Imagine being able to control a company's data center through an avatar, a digital projection of a person.
IBM has made this possible. Fresh from IBM's research lab in Hawthorne, N.Y., the 3-D Data Center application allows IT experts to use virtual reality technology to manage data center resources from remote locations all over the world without leaving their offices.
The 3-D Data Center is a three-dimensional replica of servers, racks, networking, power and cooling equipment. The application lets IT managers' avatars rove server rooms to check various server gear.
Users can open and close rack-mounted server doors with a couple of mouse clicks. 3-D widgets slide out like drawers in a server to show the host name, CPU and memory utilization, said IBM Researcher Michael Osias, architect of the 3-D data center service.
To enable users to visualize server hot spots, a thermal widget is represented as a flame to indicate overheating areas that must be cooled down, Osias said.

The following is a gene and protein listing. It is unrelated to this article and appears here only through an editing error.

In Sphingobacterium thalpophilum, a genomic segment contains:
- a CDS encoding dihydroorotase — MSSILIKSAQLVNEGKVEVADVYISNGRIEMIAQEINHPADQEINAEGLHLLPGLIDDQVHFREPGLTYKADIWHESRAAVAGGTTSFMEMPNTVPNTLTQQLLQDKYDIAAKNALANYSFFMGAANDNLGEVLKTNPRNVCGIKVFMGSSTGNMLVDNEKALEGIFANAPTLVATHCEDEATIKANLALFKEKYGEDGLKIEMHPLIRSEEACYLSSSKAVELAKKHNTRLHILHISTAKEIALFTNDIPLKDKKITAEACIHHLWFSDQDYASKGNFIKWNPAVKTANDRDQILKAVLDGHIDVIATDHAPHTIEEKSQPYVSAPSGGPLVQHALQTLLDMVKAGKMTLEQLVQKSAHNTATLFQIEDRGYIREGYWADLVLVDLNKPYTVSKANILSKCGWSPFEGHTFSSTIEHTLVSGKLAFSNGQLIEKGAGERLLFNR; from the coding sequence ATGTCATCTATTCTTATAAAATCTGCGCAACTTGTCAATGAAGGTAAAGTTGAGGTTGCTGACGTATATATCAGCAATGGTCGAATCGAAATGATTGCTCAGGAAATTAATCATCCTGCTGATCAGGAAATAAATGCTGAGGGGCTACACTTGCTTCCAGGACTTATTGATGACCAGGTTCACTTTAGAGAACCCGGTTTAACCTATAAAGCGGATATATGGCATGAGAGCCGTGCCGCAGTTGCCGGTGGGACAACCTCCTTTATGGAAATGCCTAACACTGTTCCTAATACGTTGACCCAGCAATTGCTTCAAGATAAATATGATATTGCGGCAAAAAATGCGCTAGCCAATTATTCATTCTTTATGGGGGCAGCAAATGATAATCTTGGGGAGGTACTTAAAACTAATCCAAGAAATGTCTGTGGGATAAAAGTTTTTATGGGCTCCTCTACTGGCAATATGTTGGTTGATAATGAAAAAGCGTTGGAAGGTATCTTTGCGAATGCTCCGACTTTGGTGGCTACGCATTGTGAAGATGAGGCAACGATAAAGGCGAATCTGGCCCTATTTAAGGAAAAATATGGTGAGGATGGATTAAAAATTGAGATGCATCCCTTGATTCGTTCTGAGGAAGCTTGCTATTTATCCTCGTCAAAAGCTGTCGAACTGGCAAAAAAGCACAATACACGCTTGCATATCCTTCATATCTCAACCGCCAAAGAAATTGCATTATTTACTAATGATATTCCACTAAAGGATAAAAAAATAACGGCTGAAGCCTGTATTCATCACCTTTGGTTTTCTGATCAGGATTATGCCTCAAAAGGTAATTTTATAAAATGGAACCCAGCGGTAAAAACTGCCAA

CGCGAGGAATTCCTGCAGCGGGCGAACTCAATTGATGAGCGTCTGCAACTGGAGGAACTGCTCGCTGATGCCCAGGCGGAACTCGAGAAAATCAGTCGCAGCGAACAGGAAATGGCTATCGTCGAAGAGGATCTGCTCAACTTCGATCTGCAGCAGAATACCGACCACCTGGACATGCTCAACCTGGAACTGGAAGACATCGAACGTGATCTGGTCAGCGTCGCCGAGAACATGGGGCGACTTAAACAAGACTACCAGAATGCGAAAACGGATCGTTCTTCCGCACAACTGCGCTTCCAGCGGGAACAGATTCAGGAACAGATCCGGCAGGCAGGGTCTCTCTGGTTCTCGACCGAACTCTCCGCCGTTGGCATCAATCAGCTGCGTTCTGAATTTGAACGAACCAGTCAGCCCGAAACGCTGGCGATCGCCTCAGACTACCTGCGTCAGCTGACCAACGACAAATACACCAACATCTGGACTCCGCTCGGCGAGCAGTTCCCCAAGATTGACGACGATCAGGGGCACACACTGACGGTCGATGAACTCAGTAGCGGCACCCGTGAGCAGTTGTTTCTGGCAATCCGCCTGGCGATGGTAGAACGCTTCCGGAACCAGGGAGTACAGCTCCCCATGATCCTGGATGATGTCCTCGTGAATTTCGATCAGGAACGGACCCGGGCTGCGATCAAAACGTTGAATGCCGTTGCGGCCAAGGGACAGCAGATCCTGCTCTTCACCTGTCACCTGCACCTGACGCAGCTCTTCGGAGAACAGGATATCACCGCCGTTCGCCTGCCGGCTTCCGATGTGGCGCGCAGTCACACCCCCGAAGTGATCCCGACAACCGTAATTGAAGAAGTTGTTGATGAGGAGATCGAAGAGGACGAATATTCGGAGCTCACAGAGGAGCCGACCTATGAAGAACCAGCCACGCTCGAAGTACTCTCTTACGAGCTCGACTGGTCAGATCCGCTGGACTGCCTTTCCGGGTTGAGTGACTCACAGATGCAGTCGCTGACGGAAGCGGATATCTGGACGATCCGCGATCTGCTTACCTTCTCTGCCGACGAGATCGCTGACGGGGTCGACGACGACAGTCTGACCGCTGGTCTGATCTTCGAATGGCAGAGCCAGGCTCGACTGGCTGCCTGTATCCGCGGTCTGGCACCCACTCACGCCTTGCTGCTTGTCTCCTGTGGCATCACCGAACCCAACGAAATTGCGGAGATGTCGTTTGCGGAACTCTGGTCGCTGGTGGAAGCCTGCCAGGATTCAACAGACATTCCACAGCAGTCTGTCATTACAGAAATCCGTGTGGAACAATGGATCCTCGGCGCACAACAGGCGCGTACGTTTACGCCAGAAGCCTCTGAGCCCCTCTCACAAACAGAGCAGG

Alerts are streamed from systems management software, such as IBM's Tivoli or Hewlett-Packard's OpenView, to the 3-D Data Center, which renders them as klaxon alarms or spinning lights. Users can check the systems individually or click for the total data center status.
IT staffers can put the kibosh on machines that aren't needed, distribute workload between data centers and move processing to cooler sites, all without having to be physically present.
For example, the software lets users send a message from the virtual world about the physical device to IBM's Director software to get a server shut down.
In addition to managing live systems, IT staffers can conduct simulations of space, power and cooling planning, and disaster recovery scenarios. Users can move data center assets, interact with them and infuse them with real or simulated data.